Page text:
Ideas must be challenged! Barry Mahon is our only hope.
In 1965, the work of exploitation renaissance man Barry Mahon (The Beast that Killed Women) was at a peak. But, the government had a problem with “Adults Only!” films. Mahon had a problem with the government. Fists to paper, Barry Mahon cried, “Where does the fine line between Constitutional freedom and pornography lie?!” Then, he added, -CENSORED-.
Good God. I’ve been Censored!
Predating Faces of Death and the trend of compiling fake footage by decades, Censored promises to show YOU, the audience, exactly what was cut ‘n’ banned from several films in Barry Mahon’s vast arsenal. At the same time, it sincerely attempts to raise awareness regarding the horrors of artistic censorship by The Man. But Mahon couldn’t find any excised footage from his movies. So, he made the whole thing up. Censor that.
Like The Weird World of LSD, Censored is a black-and-white mishmash of random, escalating outrageousness, only bolstered with the unique fervor of Mr. Mahon. Plus a host/narrator straight out of a classroom scare film. You may grow listless with naked girls on the phone, naked girls talking about the weekend, and naked girls sitting on couches. Impossible, but true. Suddenly, Censored dives headfirst into stunning depths of weirdness. Bloodless basement dismemberment by saw. Killers in the ladies’ room. An apartment molester. A man who screams “I HATE TELEVISION!” before pouncing on his girlfriend. Close-ups of bra straps, moles, lesbian petting, and butch Nazi-lesbo torture with a fireplace poker. And so much more.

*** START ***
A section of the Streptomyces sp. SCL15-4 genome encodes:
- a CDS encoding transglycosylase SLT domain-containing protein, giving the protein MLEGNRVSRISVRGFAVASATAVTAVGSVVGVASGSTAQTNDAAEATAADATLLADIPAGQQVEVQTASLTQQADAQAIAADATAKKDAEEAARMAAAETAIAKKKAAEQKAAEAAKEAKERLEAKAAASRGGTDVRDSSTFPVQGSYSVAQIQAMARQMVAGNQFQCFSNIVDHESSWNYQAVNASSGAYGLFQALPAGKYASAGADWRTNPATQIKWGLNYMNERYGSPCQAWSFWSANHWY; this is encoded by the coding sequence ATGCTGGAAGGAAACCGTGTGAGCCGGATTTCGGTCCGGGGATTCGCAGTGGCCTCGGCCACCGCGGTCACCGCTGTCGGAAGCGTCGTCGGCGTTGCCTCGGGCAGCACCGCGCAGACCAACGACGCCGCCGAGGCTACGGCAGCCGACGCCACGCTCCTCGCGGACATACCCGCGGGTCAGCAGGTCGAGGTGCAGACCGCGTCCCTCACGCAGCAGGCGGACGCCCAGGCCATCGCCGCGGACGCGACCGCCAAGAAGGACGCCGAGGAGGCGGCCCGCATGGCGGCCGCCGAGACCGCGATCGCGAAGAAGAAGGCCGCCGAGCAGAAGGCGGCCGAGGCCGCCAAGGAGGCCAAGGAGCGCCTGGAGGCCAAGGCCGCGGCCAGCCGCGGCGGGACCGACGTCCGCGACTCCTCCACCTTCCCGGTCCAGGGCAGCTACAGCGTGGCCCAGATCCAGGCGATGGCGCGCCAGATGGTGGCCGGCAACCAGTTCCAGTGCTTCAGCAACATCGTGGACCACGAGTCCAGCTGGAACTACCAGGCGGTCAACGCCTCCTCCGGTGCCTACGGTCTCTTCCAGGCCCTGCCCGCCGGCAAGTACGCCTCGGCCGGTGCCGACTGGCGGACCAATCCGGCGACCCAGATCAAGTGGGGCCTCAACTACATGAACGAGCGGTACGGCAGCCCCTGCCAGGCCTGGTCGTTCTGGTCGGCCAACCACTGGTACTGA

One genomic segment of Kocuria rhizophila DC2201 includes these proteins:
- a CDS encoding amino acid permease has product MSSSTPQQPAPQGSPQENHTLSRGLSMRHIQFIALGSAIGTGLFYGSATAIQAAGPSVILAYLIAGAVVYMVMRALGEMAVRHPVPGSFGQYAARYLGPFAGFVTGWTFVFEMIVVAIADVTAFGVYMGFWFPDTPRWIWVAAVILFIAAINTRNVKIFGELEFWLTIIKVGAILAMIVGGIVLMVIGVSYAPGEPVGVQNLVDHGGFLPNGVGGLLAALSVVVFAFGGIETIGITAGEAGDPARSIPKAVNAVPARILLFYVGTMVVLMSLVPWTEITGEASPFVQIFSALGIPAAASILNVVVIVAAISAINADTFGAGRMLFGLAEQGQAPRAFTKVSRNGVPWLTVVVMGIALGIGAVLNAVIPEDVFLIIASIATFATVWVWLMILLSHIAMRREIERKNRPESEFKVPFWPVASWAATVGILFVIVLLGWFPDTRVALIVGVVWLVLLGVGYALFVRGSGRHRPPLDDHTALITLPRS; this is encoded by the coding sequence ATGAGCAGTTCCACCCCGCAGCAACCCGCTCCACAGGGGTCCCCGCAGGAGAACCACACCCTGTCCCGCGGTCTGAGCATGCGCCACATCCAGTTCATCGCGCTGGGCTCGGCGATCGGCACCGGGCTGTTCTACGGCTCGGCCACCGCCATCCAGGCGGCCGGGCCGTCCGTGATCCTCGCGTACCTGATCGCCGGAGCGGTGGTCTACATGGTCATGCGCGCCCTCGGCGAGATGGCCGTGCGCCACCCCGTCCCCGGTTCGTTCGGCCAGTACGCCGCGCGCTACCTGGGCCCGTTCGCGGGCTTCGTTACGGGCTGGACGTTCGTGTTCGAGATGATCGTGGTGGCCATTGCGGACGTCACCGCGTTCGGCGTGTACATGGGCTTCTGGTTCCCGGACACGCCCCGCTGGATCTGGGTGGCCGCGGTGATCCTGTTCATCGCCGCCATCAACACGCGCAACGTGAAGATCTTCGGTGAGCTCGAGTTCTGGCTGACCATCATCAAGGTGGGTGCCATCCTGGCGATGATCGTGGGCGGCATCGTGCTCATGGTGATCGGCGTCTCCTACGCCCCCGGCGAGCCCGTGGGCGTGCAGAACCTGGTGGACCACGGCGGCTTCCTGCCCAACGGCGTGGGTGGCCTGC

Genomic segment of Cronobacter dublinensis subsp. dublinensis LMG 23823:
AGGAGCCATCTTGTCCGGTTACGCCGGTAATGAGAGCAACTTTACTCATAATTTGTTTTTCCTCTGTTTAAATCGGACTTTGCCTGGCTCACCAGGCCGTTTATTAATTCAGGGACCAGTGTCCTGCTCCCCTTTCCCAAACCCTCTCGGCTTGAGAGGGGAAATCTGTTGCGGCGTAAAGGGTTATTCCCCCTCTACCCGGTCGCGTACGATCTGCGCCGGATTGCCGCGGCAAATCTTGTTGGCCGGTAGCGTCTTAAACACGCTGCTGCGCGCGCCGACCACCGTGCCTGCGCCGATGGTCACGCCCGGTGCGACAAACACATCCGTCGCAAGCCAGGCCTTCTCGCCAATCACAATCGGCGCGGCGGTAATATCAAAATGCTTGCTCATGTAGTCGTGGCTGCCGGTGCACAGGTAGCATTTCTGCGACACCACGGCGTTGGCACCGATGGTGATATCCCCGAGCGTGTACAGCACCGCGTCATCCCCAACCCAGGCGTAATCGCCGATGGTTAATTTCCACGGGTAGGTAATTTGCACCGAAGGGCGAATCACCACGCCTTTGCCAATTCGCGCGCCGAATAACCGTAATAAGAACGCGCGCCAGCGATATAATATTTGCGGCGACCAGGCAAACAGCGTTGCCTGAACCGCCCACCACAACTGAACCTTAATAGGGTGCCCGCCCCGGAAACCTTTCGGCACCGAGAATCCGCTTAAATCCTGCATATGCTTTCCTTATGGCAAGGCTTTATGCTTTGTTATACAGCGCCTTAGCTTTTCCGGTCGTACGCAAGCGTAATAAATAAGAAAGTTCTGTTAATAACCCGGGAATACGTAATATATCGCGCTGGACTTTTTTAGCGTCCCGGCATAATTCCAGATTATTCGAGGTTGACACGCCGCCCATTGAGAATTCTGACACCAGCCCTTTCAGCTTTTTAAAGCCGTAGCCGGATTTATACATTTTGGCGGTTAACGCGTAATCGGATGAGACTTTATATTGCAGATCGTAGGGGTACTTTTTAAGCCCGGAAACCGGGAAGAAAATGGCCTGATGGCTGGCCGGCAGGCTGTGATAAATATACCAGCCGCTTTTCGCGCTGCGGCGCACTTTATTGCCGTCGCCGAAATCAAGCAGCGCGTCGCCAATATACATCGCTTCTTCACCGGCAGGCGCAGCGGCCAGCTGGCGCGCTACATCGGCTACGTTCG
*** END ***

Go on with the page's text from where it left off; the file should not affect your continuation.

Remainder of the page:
Chock full of priceless dialogue (“It’s unfortunate that human life, which is so rich in spiritual attainment, has to be conceived in the filth of a bedroom!”), 60s library music, and constant Art vs. Government yuks, Censored is Barry Mahon’s cracked masterpiece. On its own, the concept breaks the mold of innovative huckster filmmaking. Mahon takes his idea to its absolute pinnacle, coalescing creeps, nakedness, boredom, and abnormality into 60 minutes of total disconnection. All for the good of the people.
Barry Mahon has made a statement. Donn Davison, Dale Berry, and Peter Perry would be proud; we should all be grateful.